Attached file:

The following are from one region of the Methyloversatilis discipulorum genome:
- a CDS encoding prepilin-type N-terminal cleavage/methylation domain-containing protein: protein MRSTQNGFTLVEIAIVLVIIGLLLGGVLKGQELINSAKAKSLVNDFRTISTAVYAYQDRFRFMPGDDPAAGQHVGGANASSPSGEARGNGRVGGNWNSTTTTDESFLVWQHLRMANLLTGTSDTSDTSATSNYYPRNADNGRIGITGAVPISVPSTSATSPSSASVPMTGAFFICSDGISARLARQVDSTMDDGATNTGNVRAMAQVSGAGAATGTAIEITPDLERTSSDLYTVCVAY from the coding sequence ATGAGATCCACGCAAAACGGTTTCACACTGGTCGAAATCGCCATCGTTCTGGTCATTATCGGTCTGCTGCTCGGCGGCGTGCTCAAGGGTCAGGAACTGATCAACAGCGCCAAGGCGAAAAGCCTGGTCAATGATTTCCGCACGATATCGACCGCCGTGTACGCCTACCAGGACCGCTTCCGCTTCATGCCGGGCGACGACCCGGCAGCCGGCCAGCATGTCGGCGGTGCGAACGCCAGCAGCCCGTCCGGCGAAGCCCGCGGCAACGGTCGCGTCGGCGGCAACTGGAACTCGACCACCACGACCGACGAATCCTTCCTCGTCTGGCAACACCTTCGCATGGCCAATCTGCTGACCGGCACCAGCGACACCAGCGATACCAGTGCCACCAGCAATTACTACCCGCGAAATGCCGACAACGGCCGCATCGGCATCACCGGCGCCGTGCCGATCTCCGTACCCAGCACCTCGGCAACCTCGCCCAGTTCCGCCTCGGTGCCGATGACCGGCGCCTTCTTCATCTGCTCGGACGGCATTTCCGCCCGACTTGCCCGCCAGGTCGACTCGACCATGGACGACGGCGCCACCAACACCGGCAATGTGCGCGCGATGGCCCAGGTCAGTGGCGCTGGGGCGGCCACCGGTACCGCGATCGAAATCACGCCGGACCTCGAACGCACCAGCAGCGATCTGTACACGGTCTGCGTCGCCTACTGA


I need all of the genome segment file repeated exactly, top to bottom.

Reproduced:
The following are from one region of the Methyloversatilis discipulorum genome:
- a CDS encoding prepilin-type N-terminal cleavage/methylation domain-containing protein: protein MRSTQNGFTLVEIAIVLVIIGLLLGGVLKGQELINSAKAKSLVNDFRTISTAVYAYQDRFRFMPGDDPAAGQHVGGANASSPSGEARGNGRVGGNWNSTTTTDESFLVWQHLRMANLLTGTSDTSDTSATSNYYPRNADNGRIGITGAVPISVPSTSATSPSSASVPMTGAFFICSDGISARLARQVDSTMDDGATNTGNVRAMAQVSGAGAATGTAIEITPDLERTSSDLYTVCVAY from the coding sequence ATGAGATCCACGCAAAACGGTTTCACACTGGTCGAAATCGCCATCGTTCTGGTCATTATCGGTCTGCTGCTCGGCGGCGTGCTCAAGGGTCAGGAACTGATCAACAGCGCCAAGGCGAAAAGCCTGGTCAATGATTTCCGCACGATATCGACCGCCGTGTACGCCTACCAGGACCGCTTCCGCTTCATGCCGGGCGACGACCCGGCAGCCGGCCAGCATGTCGGCGGTGCGAACGCCAGCAGCCCGTCCGGCGAAGCCCGCGGCAACGGTCGCGTCGGCGGCAACTGGAACTCGACCACCACGACCGACGAATCCTTCCTCGTCTGGCAACACCTTCGCATGGCCAATCTGCTGACCGGCACCAGCGACACCAGCGATACCAGTGCCACCAGCAATTACTACCCGCGAAATGCCGACAACGGCCGCATCGGCATCACCGGCGCCGTGCCGATCTCCGTACCCAGCACCTCGGCAACCTCGCCCAGTTCCGCCTCGGTGCCGATGACCGGCGCCTTCTTCATCTGCTCGGACGGCATTTCCGCCCGACTTGCCCGCCAGGTCGACTCGACCATGGACGACGGCGCCACCAACACCGGCAATGTGCGCGCGATGGCCCAGGTCAGTGGCGCTGGGGCGGCCACCGGTACCGCGATCGAAATCACGCCGGACCTCGAACGCACCAGCAGCGATCTGTACACGGTCTGCGTCGCCTACTGA